Server-sent events

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Server-Sent Events (SSE) is a server push technology enabling a client to receive automatic updates from a server via an HTTP connection, and describes how servers can initiate data transmission towards clients once an initial client connection has been established. They are commonly used to send message updates or continuous data streams to a browser client and designed to enhance native, cross-browser streaming through a JavaScript API called EventSource, through which a client requests a particular URL in order to receive an event stream. The EventSource API is standardized as part of HTML Living Standard[1] by the WHATWG. The media type for SSE is text/event-stream.

All modern browsers support server-sent events: Firefox 6+, Google Chrome 6+, Opera 11.5+, Safari 5+, Microsoft Edge 79+.[2]


The SSE mechanism was first specified by Ian Hickson as part of the "WHATWG Web Applications 1.0" proposal starting in 2004.[3] In September 2006, the Opera web browser implemented the experimental technology in a feature called "Server-Sent Events".[4][5]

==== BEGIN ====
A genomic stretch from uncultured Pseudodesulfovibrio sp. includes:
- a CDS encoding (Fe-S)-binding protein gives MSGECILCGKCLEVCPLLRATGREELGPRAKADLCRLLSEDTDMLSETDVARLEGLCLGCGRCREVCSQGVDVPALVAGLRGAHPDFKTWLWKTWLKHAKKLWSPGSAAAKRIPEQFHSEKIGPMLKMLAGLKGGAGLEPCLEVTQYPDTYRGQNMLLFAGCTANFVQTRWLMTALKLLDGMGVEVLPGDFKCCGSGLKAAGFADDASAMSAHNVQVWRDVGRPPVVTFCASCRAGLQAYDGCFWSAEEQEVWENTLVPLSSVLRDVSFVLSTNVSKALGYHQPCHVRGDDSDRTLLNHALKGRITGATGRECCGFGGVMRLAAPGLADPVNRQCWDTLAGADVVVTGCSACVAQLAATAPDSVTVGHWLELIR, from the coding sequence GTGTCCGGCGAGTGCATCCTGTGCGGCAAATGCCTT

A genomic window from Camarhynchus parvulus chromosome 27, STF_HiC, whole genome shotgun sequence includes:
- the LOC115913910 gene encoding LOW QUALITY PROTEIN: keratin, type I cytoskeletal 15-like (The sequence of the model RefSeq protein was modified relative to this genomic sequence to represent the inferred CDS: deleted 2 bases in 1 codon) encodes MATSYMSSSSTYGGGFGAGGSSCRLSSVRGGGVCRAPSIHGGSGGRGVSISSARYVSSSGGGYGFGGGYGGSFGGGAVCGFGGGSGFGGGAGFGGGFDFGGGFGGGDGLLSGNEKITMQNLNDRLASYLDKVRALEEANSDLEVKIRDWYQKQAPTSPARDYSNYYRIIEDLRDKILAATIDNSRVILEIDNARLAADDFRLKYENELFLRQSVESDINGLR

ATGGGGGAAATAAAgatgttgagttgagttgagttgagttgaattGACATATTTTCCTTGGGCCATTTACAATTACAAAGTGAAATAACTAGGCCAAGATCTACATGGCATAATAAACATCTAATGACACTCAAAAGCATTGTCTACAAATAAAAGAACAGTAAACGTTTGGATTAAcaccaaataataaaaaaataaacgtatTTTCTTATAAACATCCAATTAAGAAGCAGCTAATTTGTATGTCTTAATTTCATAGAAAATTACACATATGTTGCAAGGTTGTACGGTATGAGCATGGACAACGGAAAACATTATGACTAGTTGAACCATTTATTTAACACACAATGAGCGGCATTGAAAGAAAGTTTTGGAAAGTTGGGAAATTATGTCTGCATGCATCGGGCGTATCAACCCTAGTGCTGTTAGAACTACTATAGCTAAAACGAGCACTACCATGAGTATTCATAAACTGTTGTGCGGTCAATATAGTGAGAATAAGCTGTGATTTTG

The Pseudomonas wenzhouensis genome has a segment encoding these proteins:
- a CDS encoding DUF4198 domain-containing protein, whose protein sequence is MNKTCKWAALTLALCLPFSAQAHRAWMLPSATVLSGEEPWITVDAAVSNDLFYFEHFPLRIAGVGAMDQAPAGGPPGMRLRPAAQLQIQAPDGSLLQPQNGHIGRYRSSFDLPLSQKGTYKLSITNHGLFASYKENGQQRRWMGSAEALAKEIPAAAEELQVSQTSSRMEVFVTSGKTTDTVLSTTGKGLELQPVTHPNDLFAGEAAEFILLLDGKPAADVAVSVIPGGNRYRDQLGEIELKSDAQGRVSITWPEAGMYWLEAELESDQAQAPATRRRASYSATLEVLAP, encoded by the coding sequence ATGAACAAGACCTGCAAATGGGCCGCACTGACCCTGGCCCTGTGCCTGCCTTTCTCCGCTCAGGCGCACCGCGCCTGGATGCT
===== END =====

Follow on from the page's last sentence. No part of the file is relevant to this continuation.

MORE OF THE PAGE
See also[edit]


  1. ^ "HTML Living Standard: 9.2 Server-sent events". WHATWG. 31 March 2022.
  2. ^ When can I use... Server-sent DOM events
  3. ^ Hickson, Ian, ed. (1 January 2006). "Server-sent DOM events". Web Applications 1.0. WHATWG. Retrieved 2024-05-09.
  4. ^ Bersvendsen, Arve (1 September 2006). "Event Streaming to Web Browsers".
  5. ^ Stream Updates with Server-Sent Events, Eric Bidelman, HTML5Rocks website.

External links[edit]